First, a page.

UK arms companies linked to military strategy against civil unrest

By staff writers
15 Nov 2010

Two national newspapers say that arms firms are working closely with UK armed forces on a "militarisation" strategy to counter civil disorder in the UK.

The claims appeared in sister papers The Guardian on 13 November and the Observer on 14 November, and are seen as reflecting fears within government and the military that student unrest over massive fee increases last week is only the tip of the iceberg as far as public opposition to spending cuts hitting the most vulnerable in society is concerned.

The papers claim that the trade group representing the military and security industry says arms firms are in negotiation with senior officers over possible orders for armoured vehicles, body scanners and better surveillance equipment for deploying on the streets of Britain.

The article, written by Anushka Asthana, Mark Townsend and Toby Helm, goes on: "The move coincides with government-backed attempts to introduce the use of unmanned spy drones throughout UK airspace, facilitating an expansion of covert surveillance that could provide intelligence on future demonstrations."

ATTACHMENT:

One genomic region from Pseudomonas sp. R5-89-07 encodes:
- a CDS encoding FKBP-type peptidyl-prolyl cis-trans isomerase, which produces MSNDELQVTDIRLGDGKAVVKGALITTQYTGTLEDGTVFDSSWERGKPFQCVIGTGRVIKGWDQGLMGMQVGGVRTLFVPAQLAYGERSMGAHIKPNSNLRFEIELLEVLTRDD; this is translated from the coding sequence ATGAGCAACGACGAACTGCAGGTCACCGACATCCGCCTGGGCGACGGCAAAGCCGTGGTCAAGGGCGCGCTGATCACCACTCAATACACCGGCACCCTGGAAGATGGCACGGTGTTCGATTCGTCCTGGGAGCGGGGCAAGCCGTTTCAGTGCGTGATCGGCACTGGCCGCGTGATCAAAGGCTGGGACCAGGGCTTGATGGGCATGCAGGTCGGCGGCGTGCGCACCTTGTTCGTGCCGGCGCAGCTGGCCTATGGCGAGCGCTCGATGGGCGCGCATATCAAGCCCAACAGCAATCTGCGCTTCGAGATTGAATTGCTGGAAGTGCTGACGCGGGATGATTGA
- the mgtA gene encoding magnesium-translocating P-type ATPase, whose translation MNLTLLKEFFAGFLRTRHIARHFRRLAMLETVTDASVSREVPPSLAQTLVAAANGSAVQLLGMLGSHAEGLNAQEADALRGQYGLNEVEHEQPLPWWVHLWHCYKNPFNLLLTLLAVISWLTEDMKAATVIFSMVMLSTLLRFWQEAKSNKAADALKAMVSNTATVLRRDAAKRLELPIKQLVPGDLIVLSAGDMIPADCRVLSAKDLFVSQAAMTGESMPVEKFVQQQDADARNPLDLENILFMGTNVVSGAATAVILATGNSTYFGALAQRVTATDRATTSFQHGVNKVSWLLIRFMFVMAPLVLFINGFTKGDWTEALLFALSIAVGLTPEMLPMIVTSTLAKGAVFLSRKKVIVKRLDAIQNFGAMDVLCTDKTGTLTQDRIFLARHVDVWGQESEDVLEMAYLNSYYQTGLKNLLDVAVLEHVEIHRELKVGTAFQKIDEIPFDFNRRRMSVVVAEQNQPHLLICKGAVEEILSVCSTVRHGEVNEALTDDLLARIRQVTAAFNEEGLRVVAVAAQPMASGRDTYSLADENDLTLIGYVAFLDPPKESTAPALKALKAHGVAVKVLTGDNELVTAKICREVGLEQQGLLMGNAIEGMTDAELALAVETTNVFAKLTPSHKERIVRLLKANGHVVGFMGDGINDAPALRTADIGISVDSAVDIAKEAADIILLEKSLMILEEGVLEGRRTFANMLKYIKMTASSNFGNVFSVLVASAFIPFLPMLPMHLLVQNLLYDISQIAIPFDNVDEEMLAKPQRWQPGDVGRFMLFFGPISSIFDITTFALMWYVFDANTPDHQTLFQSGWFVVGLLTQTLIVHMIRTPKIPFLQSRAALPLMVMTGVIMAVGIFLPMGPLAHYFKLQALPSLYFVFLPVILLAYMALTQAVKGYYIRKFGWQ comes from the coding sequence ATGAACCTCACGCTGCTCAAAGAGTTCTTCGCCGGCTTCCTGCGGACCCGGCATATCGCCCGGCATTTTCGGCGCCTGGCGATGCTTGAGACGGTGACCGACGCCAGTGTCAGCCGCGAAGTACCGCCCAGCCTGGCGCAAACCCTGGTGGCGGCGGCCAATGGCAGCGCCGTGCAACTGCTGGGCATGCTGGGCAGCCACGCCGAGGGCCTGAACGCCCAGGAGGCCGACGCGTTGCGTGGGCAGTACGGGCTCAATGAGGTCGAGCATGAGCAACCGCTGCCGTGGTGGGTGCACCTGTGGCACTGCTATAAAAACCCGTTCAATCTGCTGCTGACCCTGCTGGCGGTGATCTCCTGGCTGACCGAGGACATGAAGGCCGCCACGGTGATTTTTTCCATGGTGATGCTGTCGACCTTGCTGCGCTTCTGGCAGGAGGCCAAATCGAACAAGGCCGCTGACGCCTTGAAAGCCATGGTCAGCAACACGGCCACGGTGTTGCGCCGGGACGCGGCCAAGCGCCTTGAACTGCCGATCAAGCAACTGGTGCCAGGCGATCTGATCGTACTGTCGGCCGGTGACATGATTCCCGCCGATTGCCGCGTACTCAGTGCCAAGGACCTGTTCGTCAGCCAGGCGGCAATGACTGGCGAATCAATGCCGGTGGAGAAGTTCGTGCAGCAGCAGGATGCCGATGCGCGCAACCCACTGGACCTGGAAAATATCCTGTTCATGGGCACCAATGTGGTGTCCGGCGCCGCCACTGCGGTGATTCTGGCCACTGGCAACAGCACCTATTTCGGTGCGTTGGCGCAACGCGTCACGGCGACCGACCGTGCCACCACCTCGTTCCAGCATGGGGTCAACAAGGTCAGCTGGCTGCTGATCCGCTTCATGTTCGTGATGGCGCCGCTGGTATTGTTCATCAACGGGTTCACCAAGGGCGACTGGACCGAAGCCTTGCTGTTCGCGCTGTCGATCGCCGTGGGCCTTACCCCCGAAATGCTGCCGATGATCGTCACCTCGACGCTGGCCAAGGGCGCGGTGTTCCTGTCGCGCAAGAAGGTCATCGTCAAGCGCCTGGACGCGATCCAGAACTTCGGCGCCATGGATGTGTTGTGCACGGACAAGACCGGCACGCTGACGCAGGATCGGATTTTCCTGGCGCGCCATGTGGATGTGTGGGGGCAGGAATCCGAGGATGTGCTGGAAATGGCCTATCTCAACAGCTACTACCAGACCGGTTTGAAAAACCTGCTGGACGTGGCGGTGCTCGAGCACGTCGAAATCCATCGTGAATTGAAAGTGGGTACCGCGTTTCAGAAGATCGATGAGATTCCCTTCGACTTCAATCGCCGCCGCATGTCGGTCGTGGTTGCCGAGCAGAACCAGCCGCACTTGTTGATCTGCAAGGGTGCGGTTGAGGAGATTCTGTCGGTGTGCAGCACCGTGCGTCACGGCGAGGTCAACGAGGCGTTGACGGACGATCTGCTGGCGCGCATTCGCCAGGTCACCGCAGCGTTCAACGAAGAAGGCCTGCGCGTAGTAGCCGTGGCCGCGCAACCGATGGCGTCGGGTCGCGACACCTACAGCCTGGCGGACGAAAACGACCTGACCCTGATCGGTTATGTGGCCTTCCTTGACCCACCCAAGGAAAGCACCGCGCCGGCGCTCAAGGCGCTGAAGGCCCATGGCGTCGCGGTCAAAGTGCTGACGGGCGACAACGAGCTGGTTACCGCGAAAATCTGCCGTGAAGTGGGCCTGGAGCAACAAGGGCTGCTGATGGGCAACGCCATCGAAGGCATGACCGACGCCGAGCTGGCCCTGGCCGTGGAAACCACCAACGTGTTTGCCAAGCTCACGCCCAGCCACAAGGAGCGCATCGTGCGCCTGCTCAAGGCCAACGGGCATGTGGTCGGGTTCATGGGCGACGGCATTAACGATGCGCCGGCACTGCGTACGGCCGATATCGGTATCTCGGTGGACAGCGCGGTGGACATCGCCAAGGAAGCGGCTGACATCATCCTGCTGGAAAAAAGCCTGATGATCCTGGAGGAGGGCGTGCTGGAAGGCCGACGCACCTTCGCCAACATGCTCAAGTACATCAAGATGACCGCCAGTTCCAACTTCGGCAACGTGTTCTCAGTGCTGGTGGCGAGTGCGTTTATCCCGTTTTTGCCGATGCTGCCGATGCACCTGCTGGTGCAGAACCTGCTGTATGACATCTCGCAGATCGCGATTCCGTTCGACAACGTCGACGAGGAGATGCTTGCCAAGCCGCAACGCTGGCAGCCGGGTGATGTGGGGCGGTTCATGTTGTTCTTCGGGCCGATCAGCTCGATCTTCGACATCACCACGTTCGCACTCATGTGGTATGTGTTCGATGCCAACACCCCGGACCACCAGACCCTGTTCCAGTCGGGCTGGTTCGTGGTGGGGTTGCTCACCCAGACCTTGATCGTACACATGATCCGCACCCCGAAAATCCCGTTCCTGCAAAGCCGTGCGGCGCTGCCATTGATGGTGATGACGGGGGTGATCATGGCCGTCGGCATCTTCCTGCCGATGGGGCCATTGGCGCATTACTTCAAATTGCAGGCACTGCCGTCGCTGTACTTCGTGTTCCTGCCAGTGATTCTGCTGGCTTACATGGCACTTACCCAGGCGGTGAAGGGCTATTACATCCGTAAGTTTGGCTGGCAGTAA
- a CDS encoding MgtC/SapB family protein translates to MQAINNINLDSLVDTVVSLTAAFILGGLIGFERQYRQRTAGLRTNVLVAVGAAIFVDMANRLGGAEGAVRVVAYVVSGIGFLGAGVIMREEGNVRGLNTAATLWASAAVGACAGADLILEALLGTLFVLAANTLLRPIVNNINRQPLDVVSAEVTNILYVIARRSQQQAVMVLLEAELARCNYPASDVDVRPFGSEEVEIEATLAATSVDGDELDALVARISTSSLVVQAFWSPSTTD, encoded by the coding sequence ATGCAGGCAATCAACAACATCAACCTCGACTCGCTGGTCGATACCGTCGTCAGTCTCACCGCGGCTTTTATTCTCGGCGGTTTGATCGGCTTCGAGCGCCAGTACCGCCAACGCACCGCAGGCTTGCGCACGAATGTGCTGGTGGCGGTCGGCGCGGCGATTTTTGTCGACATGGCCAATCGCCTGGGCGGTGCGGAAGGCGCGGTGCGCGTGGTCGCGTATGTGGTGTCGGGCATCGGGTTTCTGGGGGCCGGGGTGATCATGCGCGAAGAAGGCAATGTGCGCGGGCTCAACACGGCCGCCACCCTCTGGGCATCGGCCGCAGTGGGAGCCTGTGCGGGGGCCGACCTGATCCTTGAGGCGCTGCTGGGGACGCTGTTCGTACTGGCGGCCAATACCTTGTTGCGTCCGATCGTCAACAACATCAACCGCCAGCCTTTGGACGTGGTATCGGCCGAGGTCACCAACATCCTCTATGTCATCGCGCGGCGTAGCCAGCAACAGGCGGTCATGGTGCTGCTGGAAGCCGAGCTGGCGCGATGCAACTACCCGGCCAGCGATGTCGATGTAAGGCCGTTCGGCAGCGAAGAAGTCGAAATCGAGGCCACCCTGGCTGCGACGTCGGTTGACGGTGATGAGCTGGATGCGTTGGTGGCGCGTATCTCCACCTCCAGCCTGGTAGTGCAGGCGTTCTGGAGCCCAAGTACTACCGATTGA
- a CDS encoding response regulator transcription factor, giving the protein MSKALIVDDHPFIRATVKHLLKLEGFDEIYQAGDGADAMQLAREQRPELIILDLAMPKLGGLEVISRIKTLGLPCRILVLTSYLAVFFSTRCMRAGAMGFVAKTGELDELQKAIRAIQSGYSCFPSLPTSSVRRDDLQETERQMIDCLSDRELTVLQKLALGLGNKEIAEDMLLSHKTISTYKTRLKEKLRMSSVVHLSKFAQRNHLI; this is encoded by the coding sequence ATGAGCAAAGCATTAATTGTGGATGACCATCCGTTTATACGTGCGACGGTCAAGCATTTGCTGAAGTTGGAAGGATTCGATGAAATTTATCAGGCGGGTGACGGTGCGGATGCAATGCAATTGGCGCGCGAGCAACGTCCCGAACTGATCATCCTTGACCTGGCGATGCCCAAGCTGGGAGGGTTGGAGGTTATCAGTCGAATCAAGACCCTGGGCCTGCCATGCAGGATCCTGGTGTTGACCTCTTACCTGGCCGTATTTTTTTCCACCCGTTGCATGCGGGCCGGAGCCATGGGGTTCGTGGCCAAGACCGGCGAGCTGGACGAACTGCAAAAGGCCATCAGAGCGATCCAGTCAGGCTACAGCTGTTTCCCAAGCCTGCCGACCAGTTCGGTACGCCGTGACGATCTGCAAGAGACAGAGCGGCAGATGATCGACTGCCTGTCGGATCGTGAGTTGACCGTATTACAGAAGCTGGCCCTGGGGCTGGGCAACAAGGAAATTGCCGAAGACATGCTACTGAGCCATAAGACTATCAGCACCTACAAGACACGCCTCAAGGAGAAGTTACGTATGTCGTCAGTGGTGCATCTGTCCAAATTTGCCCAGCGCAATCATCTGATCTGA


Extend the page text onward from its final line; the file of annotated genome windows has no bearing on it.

The article continues: "Derek Marshall, of the trade body Aerospace, Defence and Security (ADS), said that such drones could eventually replace police helicopters.He added that military manufacturers had discussed police procurement policies with the government, as forces look to counter an identified threat of civil disobedience from political extremists.

"Meanwhile police sources say they have detected an increase in the criminal intentions of political extremists and are monitoring 'extreme leftwing activity' in light of last week's student protest.

"The office of the National Co-ordinator for Domestic Extremism (NCDE) said it was feeding information to Scotland Yard's National Public Order Intelligence Unit, which holds a database of protest groups. NCDE, which in turn works closely with the Confidential Intelligence Unit that monitors political groups throughout the UK, said it had already recorded a rise in politically motivated disorder," report the papers.

[Ekk/3]

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